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Monday, November 15 2004

Tribute band's performances attract attention of both fans and promoters

Columbia Daily Herald

When Ronnie Lee and Joey Hart perform onstage they become totally different people, literally.

Lee and Hart make up a tribute band to the County Music Association's 2004 Duo of the Year Brooks and Dunn. Named after a 1996 album, Borderline has began to grow past Lee and Hart's original intent.

"It has taken hold and skyrocketed," Hart said. "We've got people all over the United States wanting us now. Our show has just taken off."

Borderline's intention was to provide Columbia's Lee and Hart an opportunity to have some fun. After they performed at the 2004 Maury County Fair, however, the group became a little more serious about their niche.

"At the fair, we signed more than 30 autographs," Hart said. "These people knew we weren't (Brooks and Dunn), but still they wanted our autographs and took pictures."

As the only Brooks and Dunn tribute band in the country, Borderline has taken a great deal of care in learning and performing the music, Hart said. The group practiced for six months before playing their first gig.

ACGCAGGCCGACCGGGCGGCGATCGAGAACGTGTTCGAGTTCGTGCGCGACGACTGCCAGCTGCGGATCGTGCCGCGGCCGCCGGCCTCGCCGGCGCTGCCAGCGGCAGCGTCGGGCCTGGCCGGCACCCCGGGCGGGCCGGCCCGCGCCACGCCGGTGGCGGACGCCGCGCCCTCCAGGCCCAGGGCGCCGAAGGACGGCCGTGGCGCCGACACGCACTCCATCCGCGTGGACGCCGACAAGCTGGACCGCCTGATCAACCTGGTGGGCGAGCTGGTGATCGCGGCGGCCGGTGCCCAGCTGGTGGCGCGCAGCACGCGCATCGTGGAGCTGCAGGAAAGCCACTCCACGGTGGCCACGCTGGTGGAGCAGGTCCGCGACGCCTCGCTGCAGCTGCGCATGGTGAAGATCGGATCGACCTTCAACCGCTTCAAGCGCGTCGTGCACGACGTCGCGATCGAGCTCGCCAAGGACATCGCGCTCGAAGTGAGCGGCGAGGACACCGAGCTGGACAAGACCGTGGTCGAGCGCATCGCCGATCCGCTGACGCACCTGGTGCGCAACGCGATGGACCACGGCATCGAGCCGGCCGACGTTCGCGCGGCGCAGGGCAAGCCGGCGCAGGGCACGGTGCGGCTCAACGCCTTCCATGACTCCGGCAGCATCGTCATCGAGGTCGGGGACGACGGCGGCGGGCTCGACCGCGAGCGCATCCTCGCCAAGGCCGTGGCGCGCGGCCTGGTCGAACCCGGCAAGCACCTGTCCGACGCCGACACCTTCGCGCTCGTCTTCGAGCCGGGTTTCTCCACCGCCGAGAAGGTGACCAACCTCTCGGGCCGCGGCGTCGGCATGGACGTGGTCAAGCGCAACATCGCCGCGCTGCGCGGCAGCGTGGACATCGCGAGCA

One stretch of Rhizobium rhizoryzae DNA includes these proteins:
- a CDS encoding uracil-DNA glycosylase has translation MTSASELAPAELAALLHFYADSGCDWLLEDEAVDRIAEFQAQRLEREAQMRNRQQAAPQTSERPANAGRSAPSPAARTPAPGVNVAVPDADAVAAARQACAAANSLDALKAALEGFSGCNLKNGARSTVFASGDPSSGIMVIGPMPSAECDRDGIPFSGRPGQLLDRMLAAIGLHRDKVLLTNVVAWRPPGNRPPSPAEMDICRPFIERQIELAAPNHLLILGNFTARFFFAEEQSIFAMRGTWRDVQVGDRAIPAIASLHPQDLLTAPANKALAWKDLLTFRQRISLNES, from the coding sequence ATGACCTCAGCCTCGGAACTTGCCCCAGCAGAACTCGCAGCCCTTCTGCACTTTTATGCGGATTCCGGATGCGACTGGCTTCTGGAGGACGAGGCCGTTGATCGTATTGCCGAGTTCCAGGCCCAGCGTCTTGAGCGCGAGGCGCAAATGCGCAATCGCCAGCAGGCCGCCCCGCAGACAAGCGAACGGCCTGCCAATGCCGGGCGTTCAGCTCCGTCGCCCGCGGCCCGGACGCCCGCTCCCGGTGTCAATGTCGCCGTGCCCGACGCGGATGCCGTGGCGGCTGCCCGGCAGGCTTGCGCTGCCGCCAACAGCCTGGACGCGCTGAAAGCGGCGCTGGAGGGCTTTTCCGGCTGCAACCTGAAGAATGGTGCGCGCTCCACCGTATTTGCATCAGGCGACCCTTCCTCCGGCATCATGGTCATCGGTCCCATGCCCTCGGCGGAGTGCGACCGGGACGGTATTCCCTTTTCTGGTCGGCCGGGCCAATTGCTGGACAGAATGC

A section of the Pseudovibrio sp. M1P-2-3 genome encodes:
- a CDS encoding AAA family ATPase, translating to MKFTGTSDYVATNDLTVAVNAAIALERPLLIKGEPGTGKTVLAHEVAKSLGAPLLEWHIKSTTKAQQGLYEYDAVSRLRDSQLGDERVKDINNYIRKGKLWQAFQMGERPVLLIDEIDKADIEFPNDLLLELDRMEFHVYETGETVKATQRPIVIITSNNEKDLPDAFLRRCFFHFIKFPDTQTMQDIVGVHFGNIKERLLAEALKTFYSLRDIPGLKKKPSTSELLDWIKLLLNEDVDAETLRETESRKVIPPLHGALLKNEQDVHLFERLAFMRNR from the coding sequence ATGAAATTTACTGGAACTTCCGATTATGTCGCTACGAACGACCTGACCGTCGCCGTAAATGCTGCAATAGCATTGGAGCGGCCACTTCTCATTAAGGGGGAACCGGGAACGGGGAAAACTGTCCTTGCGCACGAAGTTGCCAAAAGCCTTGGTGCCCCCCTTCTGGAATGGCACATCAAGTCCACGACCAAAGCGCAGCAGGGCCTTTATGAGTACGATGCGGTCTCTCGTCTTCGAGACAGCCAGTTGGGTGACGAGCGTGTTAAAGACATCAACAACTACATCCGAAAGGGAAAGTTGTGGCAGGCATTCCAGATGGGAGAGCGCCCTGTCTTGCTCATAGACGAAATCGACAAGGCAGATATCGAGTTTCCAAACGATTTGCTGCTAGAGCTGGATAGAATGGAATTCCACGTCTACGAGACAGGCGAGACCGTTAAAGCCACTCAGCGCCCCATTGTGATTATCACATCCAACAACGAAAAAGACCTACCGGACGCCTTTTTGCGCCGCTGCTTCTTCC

Hart, who handles set design, strives for authenticity in every aspect of the performances with the exception of pyrotechnics.

"That is just a little more dangerous than I am interested in getting involved in," he said.

The biggest obstacle for Hart and Lee was settling into their new on-stage personas, Hart said. Both serve as front men for other bands. Hart, who plays Kix Brooks, has a more stationary stage presence where Lee, emulating Ronnie Dunn, is more of an all-over-the-stage type of singer. The problem is Ronnie Dunn is stationary and Brooks is more mobile on stage.

"Sometimes we have to anchor Ronnie Lee down," Hart said. "Whereas, I am on tables. I am everywhere, but at the end of the show, the next day, I am paying for it."

The group did receive an e-mail from Ronnie Dunn after he visited their Web site,

"He looked at our Web site and said it was one of the coolest things he had ever seen in the 12 years they had been together," Hart said. "He also told us to get therapy."

Borderline is in negotiations to perform in clubs in Nevada, Indiana and North Carolina, Hart said. They have also been contacted by a firm interested in booking the group on the casino circuit, where a band can make a lot of money, he added.

Borderline is diligent in perfecting the songs. While some cover bands tend to tweak songs to make them easier to play, Hart said they go the extra mile until they get it right.

"We include everything in it. Once we get done with a song, it is so close to the real thing, it makes us shiver," he said.

Occasionally the two are mistaken for Brooks and Dunn, but they said they don't try to fool people.

Borderline members assume they could end up face to face with Brooks and Dunn at every show they perform.

"We want them to appreciate what we are doing," Hart said. "We aren't going to do anything for them to look bad."

Borderline has two local performances scheduled this year - Saturday at Marathon 2 in Columbia and Dec. 11 at 243 Bar and Grill in Mt. Pleasant.